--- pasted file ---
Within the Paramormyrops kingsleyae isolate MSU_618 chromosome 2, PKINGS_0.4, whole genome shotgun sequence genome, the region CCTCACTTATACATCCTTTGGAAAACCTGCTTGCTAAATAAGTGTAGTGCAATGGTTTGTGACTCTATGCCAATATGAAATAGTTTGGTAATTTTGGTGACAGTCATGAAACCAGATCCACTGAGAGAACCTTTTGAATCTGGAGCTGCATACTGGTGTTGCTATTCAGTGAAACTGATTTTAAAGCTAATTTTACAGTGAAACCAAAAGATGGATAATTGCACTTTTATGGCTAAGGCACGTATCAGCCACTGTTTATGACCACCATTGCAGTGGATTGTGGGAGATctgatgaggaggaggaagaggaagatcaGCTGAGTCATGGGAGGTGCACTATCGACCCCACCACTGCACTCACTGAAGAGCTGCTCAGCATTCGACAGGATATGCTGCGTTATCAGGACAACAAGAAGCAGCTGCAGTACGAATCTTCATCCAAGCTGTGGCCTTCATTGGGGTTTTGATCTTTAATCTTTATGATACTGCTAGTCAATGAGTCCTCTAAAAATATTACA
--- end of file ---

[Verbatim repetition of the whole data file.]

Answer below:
Within the Paramormyrops kingsleyae isolate MSU_618 chromosome 2, PKINGS_0.4, whole genome shotgun sequence genome, the region CCTCACTTATACATCCTTTGGAAAACCTGCTTGCTAAATAAGTGTAGTGCAATGGTTTGTGACTCTATGCCAATATGAAATAGTTTGGTAATTTTGGTGACAGTCATGAAACCAGATCCACTGAGAGAACCTTTTGAATCTGGAGCTGCATACTGGTGTTGCTATTCAGTGAAACTGATTTTAAAGCTAATTTTACAGTGAAACCAAAAGATGGATAATTGCACTTTTATGGCTAAGGCACGTATCAGCCACTGTTTATGACCACCATTGCAGTGGATTGTGGGAGATctgatgaggaggaggaagaggaagatcaGCTGAGTCATGGGAGGTGCACTATCGACCCCACCACTGCACTCACTGAAGAGCTGCTCAGCATTCGACAGGATATGCTGCGTTATCAGGACAACAAGAAGCAGCTGCAGTACGAATCTTCATCCAAGCTGTGGCCTTCATTGGGGTTTTGATCTTTAATCTTTATGATACTGCTAGTCAATGAGTCCTCTAAAAATATTACA